Like ingredients for an excellent cake. So are the sounds that make up a recorded song. Each song has a different DNA made up mostly of rhythm and melody. The individual events and elements of both rhythm and melody must be combined and arranged. The combing of sounds, albeit voice or instrument, constitutes mixing. Mixing is much like blending a cake recipe and preparing for the final result. Since music is an emotional creative art form, so should the manner in which all elements, within a musical composition be combined.
The best mixing tools on earth are your ears. Although music in its final state may be subjective, the process used to mix music should be as objective as possible. One look at a mixing console can be daunting or even down right intimidating. However, it’s not the plane, but the skills of the pilot that determine the final outcome. Likewise, mixing a song can be measured by the skill set of the engineer operating the mixing console. The major factor in any mix is time. The better prepared your song’s ingredients are beforehand, the more time you’ll have to listen with fresh ears to sculpt the sound which projects and promotes the emotion you wish to convey. Also, the more time you invest in learning about mixing, or any craft for that matter, the more time you’ll have to mix song after song until you’re proficient.
It doesn’t matter if your mixing in the analog/digital realm or both. Mixing is a feeling. It’s an extension of the energy captured while recording. Envision each recorded song as a naked model just waiting to be clothed in exotic fabric and fashion. That’s right! Mixing is the fabric and fashion sense of the recording process. To take it a step further, imagine your mix engineer as a sound chef whipping up seasoned entrees. And of course, you get out what you put in. This means, the better sounding records utilize the freshest ingredients. In the world of studio recording these ingredients are best used when recorded at appropriate levels and without blemish.
All in all, mixing is a process and great results are achieved everyday regardless of the individual mixing decisions that are made. It’s most important to mix with feeling, trust your ears and commit to the creative decisions you make.
What is equalization (EQ)? It is the balance of sound. The uniform of music. Generally speaking, equalization is either Graphic or Parametric.
Graphic EQ: Presents itself in a graph form based on fixed frequencies that are adjusted by raising (boost) or lowering (cut) slides (faders) to help control the sound quality of your recording. Graphic equalization is utilized in both studio and live sound performances.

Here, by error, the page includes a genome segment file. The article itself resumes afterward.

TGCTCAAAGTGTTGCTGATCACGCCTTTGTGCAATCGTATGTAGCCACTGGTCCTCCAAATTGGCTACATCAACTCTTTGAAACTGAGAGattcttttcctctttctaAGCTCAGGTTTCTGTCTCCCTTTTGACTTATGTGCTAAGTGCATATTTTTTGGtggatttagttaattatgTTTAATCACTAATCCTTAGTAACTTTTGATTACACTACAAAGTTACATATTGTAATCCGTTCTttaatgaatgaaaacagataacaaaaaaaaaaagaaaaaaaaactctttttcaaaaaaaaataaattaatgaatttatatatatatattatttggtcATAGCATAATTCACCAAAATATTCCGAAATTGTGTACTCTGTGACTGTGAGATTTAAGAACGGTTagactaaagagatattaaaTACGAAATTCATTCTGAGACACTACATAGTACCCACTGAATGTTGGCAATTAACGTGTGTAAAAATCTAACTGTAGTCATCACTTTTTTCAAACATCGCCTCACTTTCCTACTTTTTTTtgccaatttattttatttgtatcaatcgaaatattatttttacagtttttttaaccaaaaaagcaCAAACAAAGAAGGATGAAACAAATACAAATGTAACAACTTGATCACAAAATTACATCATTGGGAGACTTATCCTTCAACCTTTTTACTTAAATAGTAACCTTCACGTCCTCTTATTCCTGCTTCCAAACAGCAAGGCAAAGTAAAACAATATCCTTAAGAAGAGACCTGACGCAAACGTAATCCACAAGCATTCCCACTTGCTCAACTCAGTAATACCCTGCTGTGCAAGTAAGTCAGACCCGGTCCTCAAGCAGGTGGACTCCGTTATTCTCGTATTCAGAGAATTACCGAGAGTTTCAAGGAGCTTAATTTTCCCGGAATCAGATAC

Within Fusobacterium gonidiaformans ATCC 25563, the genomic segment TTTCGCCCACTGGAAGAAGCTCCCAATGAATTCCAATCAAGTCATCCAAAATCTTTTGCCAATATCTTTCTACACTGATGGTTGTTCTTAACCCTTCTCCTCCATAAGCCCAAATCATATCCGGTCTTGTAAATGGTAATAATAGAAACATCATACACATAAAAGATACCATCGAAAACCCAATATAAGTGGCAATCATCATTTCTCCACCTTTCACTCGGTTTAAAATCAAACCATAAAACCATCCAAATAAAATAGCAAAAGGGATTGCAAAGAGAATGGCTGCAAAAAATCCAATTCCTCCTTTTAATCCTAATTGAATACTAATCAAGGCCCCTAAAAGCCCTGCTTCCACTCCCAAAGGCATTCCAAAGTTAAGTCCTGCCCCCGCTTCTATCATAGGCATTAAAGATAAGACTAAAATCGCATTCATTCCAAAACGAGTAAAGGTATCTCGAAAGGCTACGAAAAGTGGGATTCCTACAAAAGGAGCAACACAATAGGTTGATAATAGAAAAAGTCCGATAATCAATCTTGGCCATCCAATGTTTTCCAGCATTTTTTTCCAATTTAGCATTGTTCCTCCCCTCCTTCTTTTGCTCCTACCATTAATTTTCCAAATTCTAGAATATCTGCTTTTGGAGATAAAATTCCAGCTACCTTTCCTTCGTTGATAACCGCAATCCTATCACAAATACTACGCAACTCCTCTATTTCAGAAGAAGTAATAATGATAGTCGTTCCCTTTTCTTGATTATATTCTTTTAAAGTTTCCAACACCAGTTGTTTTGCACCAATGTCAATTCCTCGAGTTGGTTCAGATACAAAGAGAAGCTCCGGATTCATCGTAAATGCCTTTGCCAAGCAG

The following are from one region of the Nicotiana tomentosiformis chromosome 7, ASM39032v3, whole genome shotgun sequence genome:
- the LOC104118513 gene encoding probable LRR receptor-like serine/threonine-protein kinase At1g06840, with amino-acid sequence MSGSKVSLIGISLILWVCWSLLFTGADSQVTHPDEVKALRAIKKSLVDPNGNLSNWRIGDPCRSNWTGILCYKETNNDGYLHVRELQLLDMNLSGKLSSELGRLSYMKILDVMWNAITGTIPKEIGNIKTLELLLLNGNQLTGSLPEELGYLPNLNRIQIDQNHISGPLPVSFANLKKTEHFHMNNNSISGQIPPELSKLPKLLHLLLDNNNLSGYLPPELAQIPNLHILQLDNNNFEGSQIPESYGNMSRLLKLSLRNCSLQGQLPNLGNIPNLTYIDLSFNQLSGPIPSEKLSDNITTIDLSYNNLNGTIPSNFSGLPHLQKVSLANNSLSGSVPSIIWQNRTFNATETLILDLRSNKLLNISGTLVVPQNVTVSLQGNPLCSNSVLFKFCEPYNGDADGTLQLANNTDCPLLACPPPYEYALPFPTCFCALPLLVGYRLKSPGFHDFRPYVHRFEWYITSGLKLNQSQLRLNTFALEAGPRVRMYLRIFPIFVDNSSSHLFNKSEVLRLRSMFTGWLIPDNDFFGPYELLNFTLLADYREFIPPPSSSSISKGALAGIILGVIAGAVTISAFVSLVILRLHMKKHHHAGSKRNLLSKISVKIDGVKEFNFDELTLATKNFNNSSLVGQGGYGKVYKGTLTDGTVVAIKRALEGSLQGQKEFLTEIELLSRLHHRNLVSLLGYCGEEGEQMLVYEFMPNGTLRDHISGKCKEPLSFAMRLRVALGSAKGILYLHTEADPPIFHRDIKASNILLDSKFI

Parametric EQ: Provides flexibility to adjust frequency and bandwidth to precisely match the audio spectrum of a particular recording environment. Parametric equalization helps to fine-tune sound, and can be used in both live sound recordings and studio projects.
FREQUENCIES OF INTEREST: EQ Settings
Kick Drum:Bottom Depth (60-80 Hz), Slap Attack (2.5 kHz)
Snare Drum: Fatness (240 Hz), Crispness (5 kHz)
Hi-Hat/Cymbals: Clank or Gong sound (200 Hz), Shimmer (7.5-12 kHz)
Rack Toms: Fullness (240 Hz), Attack (5 kHz)
Floor Toms: Fullness (80-120 Hz), Attack (5 kHz)
Bass Guitar: Bottom (60-80 Hz), Attack/Pluck (700-1000 Hz), String Noise/Pop (2.5 kHz)
Electric Guitar: Fullness (240 Hz), Bite (2.5 kHz)
Acoustic Guitar: Bottom (80-120 Hz), Body (240 Hz), Clarity (2.5-5 kHz)
Electric Organ: Bottom (80-120 Hz), Body (240 Hz), Presence (2.5 kHz)
Acoustic Piano: (80-120 Hz), Presence (2.5-5 kHz), Crisp Attack (10 kHz), Honky Tonk sound (sharp Q set at 2.5 kHz)
Horns: Fullness (120-240 Hz), Shrill (5-7.5 kHz)
Strings: Fullness (240 Hz), Scratchiness (7.5-10 kHz)
Conga/Bongo: Resonance (200-240 Hz), Presence/Slap (5 kHz)
Vocals: Fullness (120 Hz), Boominess (200-240 Hz), Presence (5 kHz), Sibilance (7.5-10 kHz)
Polish your sound with the beautiful art of mastering engineering.
What is mastering? Mastering is the most important phase in the entire process of making a record. Think of recording and mixing as the key ingredients in a cake recipe and how you balance and blend those ingredients. Then mastering is baking those ingredients at a prescribed temperature and cooling time so that each time you bake the cake it looks feels and most importantly taste delicious! There are four main elements to the mastering process:
Sequence: Order placement of each song and how that song fits in the overall concept of your project is a very key element. This part of the process should be dealt with delicately because it determines if your record sounds and flows like a cohesive collection of work.
Critical Listening: A strong critical listen in the right listening environment will expose any flaws that can possibly be fixed before your music is being distributed to the masses. Remember a first impression is long lasting.
Sweetening: Ever ordered and iced tea unsweetened? What did you do next? Based on your taste buds you probably added a sweetener. Notice the word sweetener versus sugar. The word sweetener is used to show that there are options available and that what type of sweetener and the amount you decide to use will affect the overall taste of your iced tea. Sweetening in the world of mastering music is very similar. A mastering engineer with utilize a combination of EQ, compression and their listening experience to “sweeten” or flavor your music and bring it to life. Mastering should give your music a bigger bolder taste (sound).
Master Copy: Finally, your initial recordings have been sequenced, given a critical listen and assessment, sweetened and now you should receive a master copy. Your master copy should always be used to make any and all replicated or duplicated copies of your music.